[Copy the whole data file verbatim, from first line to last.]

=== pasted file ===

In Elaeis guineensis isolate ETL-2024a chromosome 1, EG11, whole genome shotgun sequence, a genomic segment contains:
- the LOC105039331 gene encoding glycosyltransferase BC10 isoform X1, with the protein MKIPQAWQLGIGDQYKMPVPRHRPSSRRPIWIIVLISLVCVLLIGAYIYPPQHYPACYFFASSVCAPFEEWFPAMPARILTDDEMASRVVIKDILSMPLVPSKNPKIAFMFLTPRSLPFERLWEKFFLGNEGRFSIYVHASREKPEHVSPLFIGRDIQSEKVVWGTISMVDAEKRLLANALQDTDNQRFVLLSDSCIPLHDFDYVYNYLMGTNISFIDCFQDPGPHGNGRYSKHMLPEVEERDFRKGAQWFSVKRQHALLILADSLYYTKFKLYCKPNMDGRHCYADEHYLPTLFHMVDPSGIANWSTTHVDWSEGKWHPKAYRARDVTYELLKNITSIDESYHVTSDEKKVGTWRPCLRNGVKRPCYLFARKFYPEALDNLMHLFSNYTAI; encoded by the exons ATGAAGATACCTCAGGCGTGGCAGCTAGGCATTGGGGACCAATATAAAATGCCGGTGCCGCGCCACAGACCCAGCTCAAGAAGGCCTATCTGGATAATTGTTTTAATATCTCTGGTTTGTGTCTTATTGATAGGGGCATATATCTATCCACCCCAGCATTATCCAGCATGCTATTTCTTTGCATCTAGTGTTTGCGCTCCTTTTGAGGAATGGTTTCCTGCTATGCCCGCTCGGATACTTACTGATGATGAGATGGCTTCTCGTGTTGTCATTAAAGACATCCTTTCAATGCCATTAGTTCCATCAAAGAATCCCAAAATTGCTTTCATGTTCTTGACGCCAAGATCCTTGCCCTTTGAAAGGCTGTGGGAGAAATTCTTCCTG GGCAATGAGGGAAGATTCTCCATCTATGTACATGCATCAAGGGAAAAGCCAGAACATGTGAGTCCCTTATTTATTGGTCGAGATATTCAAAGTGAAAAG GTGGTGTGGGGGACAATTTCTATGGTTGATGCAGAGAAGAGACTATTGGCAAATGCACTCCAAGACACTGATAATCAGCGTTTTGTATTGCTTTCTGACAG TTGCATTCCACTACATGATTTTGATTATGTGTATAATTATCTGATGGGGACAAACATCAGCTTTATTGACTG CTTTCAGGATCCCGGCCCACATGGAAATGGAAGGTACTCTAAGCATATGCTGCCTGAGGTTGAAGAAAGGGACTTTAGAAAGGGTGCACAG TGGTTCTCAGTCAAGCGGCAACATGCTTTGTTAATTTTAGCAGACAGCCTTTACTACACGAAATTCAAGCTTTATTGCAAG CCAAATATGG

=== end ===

In Elaeis guineensis isolate ETL-2024a chromosome 1, EG11, whole genome shotgun sequence, a genomic segment contains:
- the LOC105039331 gene encoding glycosyltransferase BC10 isoform X1, with the protein MKIPQAWQLGIGDQYKMPVPRHRPSSRRPIWIIVLISLVCVLLIGAYIYPPQHYPACYFFASSVCAPFEEWFPAMPARILTDDEMASRVVIKDILSMPLVPSKNPKIAFMFLTPRSLPFERLWEKFFLGNEGRFSIYVHASREKPEHVSPLFIGRDIQSEKVVWGTISMVDAEKRLLANALQDTDNQRFVLLSDSCIPLHDFDYVYNYLMGTNISFIDCFQDPGPHGNGRYSKHMLPEVEERDFRKGAQWFSVKRQHALLILADSLYYTKFKLYCKPNMDGRHCYADEHYLPTLFHMVDPSGIANWSTTHVDWSEGKWHPKAYRARDVTYELLKNITSIDESYHVTSDEKKVGTWRPCLRNGVKRPCYLFARKFYPEALDNLMHLFSNYTAI; encoded by the exons ATGAAGATACCTCAGGCGTGGCAGCTAGGCATTGGGGACCAATATAAAATGCCGGTGCCGCGCCACAGACCCAGCTCAAGAAGGCCTATCTGGATAATTGTTTTAATATCTCTGGTTTGTGTCTTATTGATAGGGGCATATATCTATCCACCCCAGCATTATCCAGCATGCTATTTCTTTGCATCTAGTGTTTGCGCTCCTTTTGAGGAATGGTTTCCTGCTATGCCCGCTCGGATACTTACTGATGATGAGATGGCTTCTCGTGTTGTCATTAAAGACATCCTTTCAATGCCATTAGTTCCATCAAAGAATCCCAAAATTGCTTTCATGTTCTTGACGCCAAGATCCTTGCCCTTTGAAAGGCTGTGGGAGAAATTCTTCCTG GGCAATGAGGGAAGATTCTCCATCTATGTACATGCATCAAGGGAAAAGCCAGAACATGTGAGTCCCTTATTTATTGGTCGAGATATTCAAAGTGAAAAG GTGGTGTGGGGGACAATTTCTATGGTTGATGCAGAGAAGAGACTATTGGCAAATGCACTCCAAGACACTGATAATCAGCGTTTTGTATTGCTTTCTGACAG TTGCATTCCACTACATGATTTTGATTATGTGTATAATTATCTGATGGGGACAAACATCAGCTTTATTGACTG CTTTCAGGATCCCGGCCCACATGGAAATGGAAGGTACTCTAAGCATATGCTGCCTGAGGTTGAAGAAAGGGACTTTAGAAAGGGTGCACAG TGGTTCTCAGTCAAGCGGCAACATGCTTTGTTAATTTTAGCAGACAGCCTTTACTACACGAAATTCAAGCTTTATTGCAAG CCAAATATGG